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An aerial view of the New York Stock Exchange's trading floor. Photo: Getty Images

The Dow closed down 328 points Monday, following news that President Trump plans to further crack down on Chinese investment in major U.S. tech companies by blocking additional technology exports to Beijing.

Yes, but: Trump's trade adviser Peter Navarro told CNBC that the market overreacted to the news, adding: “There’s no plans to impose investment restrictions on any countries that are interfering in any way with our country. This is not the plan.”

By the numbers, per WSJ: "[The Dow] lost as many as 497 points before paring declines to trade down 412 points, or 1.7%, at 24169. The S&P 500 fell 1.7%, while the tech-heavy Nasdaq Composite lost 2.5%, heading toward its biggest one-day decline since March."

The backdrop: Treasury Secretary Steven Mnuchin, on Twitter, characterized published reports about the crackdown as "fake news," and said that restrictions will apply to other countries, too. Meanwhile, Chinese President Xi Jinping told American and European multinational chief executives that Beijing will “punch back,” at the U.S. for its latest actions.

Go deeper

Trump threatens to veto Defense spending bill over social media shield

Photo: Erin Schaff - Pool/Getty Images

President Trump tweeted Tuesday a threat to veto a must-pass end-of-year $740 billion bill defense-spending authorization bill unless Congress repeals a federal law that protects social media sites from legal liability.

Why it matters: Trump's attempt to get Congress to end the tech industry protections under Section 230 of the Communications Decency Act is the latest escalation in his war on tech giants over what he and some other Republicans perceive as bias against conservatives.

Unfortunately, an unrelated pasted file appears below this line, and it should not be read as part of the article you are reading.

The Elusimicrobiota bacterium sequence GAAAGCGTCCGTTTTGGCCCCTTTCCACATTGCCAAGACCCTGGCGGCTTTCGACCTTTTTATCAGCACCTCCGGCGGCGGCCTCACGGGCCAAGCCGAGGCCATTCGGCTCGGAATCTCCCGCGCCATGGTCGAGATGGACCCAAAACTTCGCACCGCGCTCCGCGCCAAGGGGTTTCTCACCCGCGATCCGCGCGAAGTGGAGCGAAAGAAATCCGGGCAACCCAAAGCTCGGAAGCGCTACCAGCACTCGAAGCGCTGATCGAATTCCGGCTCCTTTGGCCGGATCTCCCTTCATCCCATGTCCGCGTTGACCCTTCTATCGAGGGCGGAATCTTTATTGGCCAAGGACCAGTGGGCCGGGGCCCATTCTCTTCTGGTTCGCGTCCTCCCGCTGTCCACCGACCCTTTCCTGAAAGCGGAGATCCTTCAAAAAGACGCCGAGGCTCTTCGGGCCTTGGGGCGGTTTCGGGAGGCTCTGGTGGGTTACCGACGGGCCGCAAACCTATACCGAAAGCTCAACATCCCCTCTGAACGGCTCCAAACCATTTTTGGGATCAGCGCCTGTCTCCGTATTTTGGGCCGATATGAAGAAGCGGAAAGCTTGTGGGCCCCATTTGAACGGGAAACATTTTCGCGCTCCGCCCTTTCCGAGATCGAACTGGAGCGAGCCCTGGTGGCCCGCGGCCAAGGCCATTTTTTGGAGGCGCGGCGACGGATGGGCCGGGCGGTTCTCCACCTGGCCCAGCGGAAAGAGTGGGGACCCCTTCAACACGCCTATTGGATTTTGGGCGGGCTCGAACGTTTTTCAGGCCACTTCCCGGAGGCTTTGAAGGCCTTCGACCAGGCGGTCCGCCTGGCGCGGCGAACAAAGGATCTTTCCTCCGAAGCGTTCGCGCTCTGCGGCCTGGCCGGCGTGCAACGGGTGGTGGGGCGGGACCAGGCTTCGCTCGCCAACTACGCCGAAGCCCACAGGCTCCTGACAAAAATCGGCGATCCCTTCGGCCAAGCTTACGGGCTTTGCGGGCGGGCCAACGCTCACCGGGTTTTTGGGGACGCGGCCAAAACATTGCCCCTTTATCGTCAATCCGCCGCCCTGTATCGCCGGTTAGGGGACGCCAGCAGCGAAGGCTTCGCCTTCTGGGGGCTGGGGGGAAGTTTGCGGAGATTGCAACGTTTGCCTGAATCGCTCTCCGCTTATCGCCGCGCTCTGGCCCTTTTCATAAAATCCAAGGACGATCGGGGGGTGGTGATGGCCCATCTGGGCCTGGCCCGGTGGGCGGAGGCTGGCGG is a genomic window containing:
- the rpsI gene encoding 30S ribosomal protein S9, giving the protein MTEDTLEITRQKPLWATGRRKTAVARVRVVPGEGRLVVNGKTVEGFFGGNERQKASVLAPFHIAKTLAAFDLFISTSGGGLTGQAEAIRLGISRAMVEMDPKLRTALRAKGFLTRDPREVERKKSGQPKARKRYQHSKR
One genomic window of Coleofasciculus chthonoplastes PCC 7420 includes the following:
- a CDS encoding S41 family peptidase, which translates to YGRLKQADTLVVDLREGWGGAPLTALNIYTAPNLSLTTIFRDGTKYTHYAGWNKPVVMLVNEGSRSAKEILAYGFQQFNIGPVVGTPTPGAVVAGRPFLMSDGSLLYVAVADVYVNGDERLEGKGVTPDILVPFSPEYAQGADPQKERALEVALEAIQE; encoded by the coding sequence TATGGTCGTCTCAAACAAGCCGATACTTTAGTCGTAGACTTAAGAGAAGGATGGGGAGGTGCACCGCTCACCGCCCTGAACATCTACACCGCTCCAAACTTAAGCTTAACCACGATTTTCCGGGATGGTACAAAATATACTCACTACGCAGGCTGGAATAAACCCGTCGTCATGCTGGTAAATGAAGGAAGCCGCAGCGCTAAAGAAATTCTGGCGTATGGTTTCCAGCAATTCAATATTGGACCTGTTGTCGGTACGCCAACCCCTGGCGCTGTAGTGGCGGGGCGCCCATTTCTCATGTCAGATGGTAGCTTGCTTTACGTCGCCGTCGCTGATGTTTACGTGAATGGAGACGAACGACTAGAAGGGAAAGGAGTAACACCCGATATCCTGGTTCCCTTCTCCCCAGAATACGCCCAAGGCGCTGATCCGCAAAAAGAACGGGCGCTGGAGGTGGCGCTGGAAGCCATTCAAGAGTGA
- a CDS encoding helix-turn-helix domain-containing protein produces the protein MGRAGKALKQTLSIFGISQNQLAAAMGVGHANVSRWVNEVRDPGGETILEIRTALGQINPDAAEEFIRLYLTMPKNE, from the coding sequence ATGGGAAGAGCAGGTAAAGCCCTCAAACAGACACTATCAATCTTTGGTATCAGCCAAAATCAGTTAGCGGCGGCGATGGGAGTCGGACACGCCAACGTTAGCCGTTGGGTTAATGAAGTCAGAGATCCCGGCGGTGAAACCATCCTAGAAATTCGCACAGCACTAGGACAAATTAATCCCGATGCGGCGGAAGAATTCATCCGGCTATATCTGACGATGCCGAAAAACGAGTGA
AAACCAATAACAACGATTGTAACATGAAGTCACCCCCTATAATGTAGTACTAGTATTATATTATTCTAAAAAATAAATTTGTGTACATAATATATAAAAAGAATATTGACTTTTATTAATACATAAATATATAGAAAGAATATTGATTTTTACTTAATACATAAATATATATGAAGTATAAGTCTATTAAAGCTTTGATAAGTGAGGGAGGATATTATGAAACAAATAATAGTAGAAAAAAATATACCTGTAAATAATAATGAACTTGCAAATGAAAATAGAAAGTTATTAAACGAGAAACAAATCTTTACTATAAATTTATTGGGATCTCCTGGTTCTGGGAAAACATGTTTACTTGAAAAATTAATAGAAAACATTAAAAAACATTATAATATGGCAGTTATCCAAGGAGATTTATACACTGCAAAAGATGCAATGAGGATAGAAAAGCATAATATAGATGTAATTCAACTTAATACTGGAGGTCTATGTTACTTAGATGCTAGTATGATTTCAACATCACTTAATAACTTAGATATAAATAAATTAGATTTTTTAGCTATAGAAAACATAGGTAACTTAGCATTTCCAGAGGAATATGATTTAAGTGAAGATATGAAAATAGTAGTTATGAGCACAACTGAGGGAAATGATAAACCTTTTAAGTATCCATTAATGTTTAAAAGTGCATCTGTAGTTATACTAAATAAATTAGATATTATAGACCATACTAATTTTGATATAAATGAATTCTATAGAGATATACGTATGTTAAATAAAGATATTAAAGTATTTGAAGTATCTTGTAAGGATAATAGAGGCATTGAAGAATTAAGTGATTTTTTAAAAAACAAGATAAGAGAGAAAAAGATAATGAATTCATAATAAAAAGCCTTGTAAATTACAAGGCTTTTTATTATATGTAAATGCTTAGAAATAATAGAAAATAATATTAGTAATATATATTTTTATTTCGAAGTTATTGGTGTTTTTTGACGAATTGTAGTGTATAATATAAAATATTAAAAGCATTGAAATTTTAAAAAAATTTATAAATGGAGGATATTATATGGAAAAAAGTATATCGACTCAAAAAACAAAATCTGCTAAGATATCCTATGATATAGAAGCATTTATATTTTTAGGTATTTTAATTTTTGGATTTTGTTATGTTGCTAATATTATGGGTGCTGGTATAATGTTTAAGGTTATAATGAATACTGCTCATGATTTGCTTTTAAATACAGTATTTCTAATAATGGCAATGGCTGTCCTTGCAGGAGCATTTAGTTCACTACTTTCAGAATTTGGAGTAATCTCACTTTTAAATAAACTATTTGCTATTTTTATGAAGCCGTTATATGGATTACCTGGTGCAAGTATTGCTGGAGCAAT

The walls close in on Trump

Photo: Tasos Katopodis/Getty Images

With Bill Barr's "Et tu, Brute!" interview with AP, President Trump is watching the walls close in on his claims of fraud, hoaxes and conspiracies.

Why it matters: Trump and his legal team continue to claim election fraud. But the Republican governors of Arizona and Georgia have certified their elections, a loyalist like Barr has weighed in, and lower-ranking officials have taken potshots.

Congress plots COVID pandemic-era office upgrades

oving crates outside Rep. Elise Stefanik's old office Tuesday. Photo: Bill Clark/CQ-Roll Call, Inc via Getty Images

The House plans to renovate members' suites even though staff are worried about an influx of contractors and D.C. is tightening restrictions on large gatherings, some staffers told Axios.

Why it matters: The Capitol has been closed to public tours since March. Work over the holiday season comes as U.S. coronavirus cases spike, Americans beg for more pandemic assistance and food lines grow.